« ՆախորդըՇարունակել »
Mr. MOORHEAD. I have one or two additional questions I would like to ask. How did the Government obtain Judge Claiborne's tax returns for the year 1979 and 1980?
Mr. HENDRICKS. The Government received information that Judge Claiborne had committed bribery in 1978 and in 1979. The Government made an ex parte request authorized by a district court judge to obtain the 1978 and 1979 tax returns in order to determine whether or not any of those moneys characterized by some as bribes had been reported as income. That early request for the 1978 and 1979 tax returns was made in connection with a bribery investigation and possible-a bribery investigation and extortion. It was subsequently learned during the course of interviews about the fee splitting arrangement, and after comparing the information received from the witnesses with the tax returns which had been obtained in connection with the bribery investigation, it was noted that none of the fees were reported as income.
That led later to the request for additional tax returns and led to the tax investigation.
Mr. MOORHEAD. You got the returns from the IRS, then?
Mr. MOORHEAD. Do you believe even if Judge Clairborne signed his 1979 return in blank, which is I understand the position that the defendant took in the trial, it would be a violation of 26 U.S. Code 7206(1)?
Mr. HENDRICKS. May I have just a moment?
Mr. HENDRICKS. Congressman, of course, the Government's position was that he did not sign it in blank during the trial. I do not know the answer to that question. I will be happy to check and determine what the appropriate position is.
Mr. MOORHEAD. I have no further questions.
Mr. HENDRICKS. If I may, just very briefly, I believe that signature on the form—that the law is that the signature on the form indicates and states explicitly that the signer of the form is responsible for the representations made on the form and he adopts the statements on the form; that he holds himself responsible for knowing what is on that tax return.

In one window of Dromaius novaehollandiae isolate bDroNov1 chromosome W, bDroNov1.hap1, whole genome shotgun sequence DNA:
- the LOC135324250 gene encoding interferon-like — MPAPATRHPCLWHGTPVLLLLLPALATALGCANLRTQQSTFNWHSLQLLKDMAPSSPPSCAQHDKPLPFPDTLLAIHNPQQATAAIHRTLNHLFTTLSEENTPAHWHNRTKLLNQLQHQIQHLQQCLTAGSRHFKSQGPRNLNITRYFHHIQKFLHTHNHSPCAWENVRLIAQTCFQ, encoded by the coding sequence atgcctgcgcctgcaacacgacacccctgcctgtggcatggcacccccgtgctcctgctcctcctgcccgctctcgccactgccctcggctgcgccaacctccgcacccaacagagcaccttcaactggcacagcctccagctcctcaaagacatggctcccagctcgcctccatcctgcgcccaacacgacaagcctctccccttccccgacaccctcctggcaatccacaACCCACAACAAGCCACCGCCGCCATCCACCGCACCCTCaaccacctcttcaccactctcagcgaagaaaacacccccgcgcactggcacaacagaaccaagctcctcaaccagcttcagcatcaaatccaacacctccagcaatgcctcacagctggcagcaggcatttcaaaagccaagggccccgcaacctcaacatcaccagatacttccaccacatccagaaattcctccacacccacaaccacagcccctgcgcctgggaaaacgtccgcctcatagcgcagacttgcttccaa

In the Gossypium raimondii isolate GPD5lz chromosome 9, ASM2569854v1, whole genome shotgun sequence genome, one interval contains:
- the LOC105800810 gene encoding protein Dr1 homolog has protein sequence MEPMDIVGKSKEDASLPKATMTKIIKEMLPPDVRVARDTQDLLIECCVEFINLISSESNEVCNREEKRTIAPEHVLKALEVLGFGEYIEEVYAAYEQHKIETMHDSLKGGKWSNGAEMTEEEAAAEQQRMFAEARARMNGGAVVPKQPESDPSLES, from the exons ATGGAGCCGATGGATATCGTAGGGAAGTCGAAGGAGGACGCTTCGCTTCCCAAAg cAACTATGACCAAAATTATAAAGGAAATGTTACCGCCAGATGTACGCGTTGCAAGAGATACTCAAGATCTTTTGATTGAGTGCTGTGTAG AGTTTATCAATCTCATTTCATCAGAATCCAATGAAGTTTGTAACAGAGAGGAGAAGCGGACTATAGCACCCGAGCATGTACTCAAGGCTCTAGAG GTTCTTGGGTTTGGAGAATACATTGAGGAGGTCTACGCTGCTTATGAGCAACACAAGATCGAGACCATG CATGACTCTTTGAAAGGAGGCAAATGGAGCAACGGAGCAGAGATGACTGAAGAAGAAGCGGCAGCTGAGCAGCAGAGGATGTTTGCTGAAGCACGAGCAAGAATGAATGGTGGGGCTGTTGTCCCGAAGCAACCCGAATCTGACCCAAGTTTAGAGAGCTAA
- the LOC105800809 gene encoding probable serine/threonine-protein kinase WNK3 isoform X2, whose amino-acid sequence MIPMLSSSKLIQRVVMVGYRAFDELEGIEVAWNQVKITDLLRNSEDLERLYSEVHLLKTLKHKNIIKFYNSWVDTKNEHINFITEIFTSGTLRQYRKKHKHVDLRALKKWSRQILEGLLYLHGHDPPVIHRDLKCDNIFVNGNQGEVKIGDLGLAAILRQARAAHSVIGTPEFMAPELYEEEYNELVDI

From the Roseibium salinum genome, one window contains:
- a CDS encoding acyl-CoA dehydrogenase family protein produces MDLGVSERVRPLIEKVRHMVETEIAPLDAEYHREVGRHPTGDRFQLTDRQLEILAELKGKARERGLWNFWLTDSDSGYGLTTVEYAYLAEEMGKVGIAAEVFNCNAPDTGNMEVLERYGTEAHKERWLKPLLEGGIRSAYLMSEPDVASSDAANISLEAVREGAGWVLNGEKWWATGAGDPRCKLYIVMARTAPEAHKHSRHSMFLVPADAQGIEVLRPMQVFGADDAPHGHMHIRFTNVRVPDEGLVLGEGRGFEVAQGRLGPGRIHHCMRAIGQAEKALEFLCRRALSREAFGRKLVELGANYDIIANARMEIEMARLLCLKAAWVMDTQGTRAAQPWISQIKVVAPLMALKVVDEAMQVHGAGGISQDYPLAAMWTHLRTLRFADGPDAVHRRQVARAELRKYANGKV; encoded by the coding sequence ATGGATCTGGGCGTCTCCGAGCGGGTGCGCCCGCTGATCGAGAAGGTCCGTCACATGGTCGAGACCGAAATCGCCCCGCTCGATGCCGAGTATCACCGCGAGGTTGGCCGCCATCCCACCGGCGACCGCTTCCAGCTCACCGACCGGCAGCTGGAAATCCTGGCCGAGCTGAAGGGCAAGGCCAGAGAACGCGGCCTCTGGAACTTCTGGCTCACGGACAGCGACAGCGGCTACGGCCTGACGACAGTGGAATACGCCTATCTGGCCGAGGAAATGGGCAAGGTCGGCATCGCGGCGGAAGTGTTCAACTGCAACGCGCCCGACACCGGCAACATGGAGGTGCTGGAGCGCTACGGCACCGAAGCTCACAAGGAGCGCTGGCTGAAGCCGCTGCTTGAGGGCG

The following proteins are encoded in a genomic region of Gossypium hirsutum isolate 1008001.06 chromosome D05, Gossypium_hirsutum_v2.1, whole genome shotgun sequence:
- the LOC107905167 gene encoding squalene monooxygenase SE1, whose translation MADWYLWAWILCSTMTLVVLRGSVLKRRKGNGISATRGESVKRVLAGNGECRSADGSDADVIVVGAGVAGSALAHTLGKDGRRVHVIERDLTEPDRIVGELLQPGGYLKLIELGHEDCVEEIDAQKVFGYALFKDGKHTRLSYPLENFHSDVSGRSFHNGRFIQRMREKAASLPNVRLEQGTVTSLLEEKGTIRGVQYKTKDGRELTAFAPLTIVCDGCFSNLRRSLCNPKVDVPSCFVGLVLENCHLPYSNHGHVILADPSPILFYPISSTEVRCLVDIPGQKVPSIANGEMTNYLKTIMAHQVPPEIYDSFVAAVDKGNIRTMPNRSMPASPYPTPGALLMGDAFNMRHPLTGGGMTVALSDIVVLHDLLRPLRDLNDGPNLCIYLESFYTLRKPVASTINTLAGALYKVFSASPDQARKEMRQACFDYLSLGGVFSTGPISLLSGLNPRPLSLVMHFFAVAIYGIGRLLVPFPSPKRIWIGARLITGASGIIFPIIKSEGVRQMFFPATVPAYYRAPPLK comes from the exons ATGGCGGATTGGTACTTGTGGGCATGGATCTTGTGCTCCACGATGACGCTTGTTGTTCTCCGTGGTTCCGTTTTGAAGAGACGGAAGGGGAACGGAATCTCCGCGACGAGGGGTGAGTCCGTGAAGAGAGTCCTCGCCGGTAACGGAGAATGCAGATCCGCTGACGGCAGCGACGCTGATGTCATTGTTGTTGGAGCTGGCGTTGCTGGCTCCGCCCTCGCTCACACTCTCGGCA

So I would say tentatively the answer to your question is yes, that he is responsible. Of course, the Government's position was he knew what was on the return when he signed it.
Mr. MOORHEAD. Thank you.
Mr. KASTENMEIER. The Chair might make a comment on the latter two questions. It may or may not be within the scope, but the manner in which certain evidence is obtained may not necessarily be relevant to this inquiry; the exclusionary rule and other such rules in the Chair's opinion are not applicable here.
Apparently, the ultimate fact is whether these returns represent an untruthful return. But, in any event, I yield to the gentleman from Ohio.
Mr. KINDNESS. I thank the Chairman. I have just two quick questions.
61-466 0 - 86 - 2
One, is there any evidence in the trial that was adduced as to whether the returns of Judge Clairborne for 1979 and 1980 tax years were on a cash or accrual basis? They have been discussed as though it were a cash basis.
Mr. HENDRICKS. Yes, sir. The evidence was that Judge Claiborne consistently prepared his tax returns on a cash basis.
Mr. KINDNESS. And was there ever any claim in the trial, the second trial being most pertinent, that any other questioned income had been reported in prior years as income and tax paid on it?
Mr. HENDRICKS. No, sir. Mr. KINDNESS. I thank the gentleman, and I would yield back, Mr. Chairman.
Mr. KASTENMEIER. Are there any further questions of the witness?
If not, the committee thanks you, Mr. Hendricks, and your colleague, for appearing here this morning.
I think just one question remains unanswered, and you can make that answer available possibly during the course of the day, if possible.
Mr. HENDRICKS. I will do that, Mr. Chairman.
Mr. KASTENMEIER. Does the gentleman from New York have any questions of the witness?
Mr. FISH. No.
Mr. KASTENMEIER. If not, that concludes the testimony of Mr. Hendricks and the Justice Department on the question before us. I thank you for your appearance.
The Chair will now call our former colleague, Judge Wiggins, if he is ready to appear. I think we will have a period of time when we will not be bothered by votes. And, after Judge Charles Wiggins testifies, we will then take a substantial recess for lunch.
STATEMENT OF HON. CHARLES E. WIGGINS, CIRCUIT JUDGE, U.S.
COURT OF APPEALS FOR THE NINTH CIRCUIT Judge WIGGINS. Copies of my testimony, Mr. Chairman, are here.
Mr. KASTENMEIER. Would staff make available copies of the testimony of our next witness to the members?
I take great pleasure in reintroducing to the committee the Circuit Court of Appeals Justice Charles Wiggins, who 12 years ago was a member of this committee when another impeachment process was undertaken. We value his judgment in both capacities.